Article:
The real story focused on Fitz and Olivia finally getting a chance to be together. The fourth season finale ended with Fitz kicking Mellie to the curb and Olivia going to be with him in the White House. I wasn’t particularly happy with that outcome for a number of reasons. First, it gave a finality to the story that really shouldn’t come until the series ends. Second, and primarily, it was a completely out of character thing for Olivia to do. Olivia is most certainly a flawed character, but one aspect of her personality that I’ve always appreciated is that she’s a pragmatist. She generally wants and tries to do the right thing when it comes to helping and/or saving other people, but she doesn’t do it wearing rose-colored glasses. It’s what makes her so good at her job. She looks at the situation as it is and tries to determine the best course of action to reach the desired outcome. It’s not romance. It’s reality. So when Olivia decided to go live in the castle with her Prince Charming (to stay with the fairy tale metaphor) it was uncomfortably out of character.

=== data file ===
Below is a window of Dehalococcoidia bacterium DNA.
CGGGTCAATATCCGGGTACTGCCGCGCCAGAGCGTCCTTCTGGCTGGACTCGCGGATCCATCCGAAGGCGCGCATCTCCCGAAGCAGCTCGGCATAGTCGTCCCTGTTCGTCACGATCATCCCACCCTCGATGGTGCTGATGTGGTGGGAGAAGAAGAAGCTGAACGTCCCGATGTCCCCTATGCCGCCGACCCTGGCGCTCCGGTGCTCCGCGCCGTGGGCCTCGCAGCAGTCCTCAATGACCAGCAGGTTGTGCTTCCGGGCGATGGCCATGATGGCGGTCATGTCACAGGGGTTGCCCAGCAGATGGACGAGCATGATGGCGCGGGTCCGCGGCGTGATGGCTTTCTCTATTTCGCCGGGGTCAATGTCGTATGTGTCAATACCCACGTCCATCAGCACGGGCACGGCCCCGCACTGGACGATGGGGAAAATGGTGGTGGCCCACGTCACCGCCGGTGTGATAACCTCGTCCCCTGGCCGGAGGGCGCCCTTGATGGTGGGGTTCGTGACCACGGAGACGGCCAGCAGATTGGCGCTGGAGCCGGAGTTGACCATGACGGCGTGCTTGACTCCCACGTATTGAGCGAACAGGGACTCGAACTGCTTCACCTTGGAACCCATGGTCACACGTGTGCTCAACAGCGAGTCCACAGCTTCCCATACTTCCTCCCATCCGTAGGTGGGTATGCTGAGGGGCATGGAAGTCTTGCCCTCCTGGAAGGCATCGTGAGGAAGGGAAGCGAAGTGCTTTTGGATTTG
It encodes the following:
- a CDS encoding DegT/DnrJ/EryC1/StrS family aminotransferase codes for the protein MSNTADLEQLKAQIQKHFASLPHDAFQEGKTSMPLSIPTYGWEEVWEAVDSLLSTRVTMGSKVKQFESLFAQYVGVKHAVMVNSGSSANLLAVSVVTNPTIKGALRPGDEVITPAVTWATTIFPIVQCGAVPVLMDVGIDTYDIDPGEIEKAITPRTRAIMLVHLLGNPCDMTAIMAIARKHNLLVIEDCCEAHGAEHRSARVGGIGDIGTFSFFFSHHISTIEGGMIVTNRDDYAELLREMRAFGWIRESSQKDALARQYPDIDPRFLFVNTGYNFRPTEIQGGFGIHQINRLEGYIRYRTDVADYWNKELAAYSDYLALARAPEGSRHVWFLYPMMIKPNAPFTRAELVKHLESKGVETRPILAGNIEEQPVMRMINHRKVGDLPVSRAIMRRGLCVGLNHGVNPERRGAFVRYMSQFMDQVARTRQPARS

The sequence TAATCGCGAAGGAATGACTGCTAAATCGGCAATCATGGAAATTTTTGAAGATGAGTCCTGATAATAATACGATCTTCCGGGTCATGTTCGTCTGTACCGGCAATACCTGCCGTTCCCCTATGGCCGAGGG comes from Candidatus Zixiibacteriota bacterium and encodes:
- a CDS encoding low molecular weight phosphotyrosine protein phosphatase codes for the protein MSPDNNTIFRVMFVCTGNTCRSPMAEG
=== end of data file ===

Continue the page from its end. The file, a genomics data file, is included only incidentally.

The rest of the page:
This premiere brought the fairy tale crashing down. The entire series has revolved around the passionate, complicated, impossible relationship between Olivia and Fitz. It’s about these two people who, if they had met under different circumstances, would have probably had the opportunity to be truly happy together. However, that’s not what happened, and their lives aren’t fairy tales. When the Princess of Made Up Foreign Country was killed, it meant two very different things to Olivia and Fitz. To Fitz, it was a reminder that life it short, and it spurred him to move forward with what he wants in life. And the one thing he wants in life is Olivia. To Olivia, on the other hand, it was a bucket of cold water right in the face. She realized that as soon as she and Fitz stepped out together, her life was over. She was no longer going to be ‘Hey! You’re Olivia Pope!’ She would become ‘Hey! That’s the President’s girlfriend!’ Or even worse, the mistress. But basically, she realized that she would cease to be viewed as an individual defined by her own accomplishments. She would forever be bound to Fitz and defined by her relationship with him. That isn’t a reality that Olivia is willing to accept.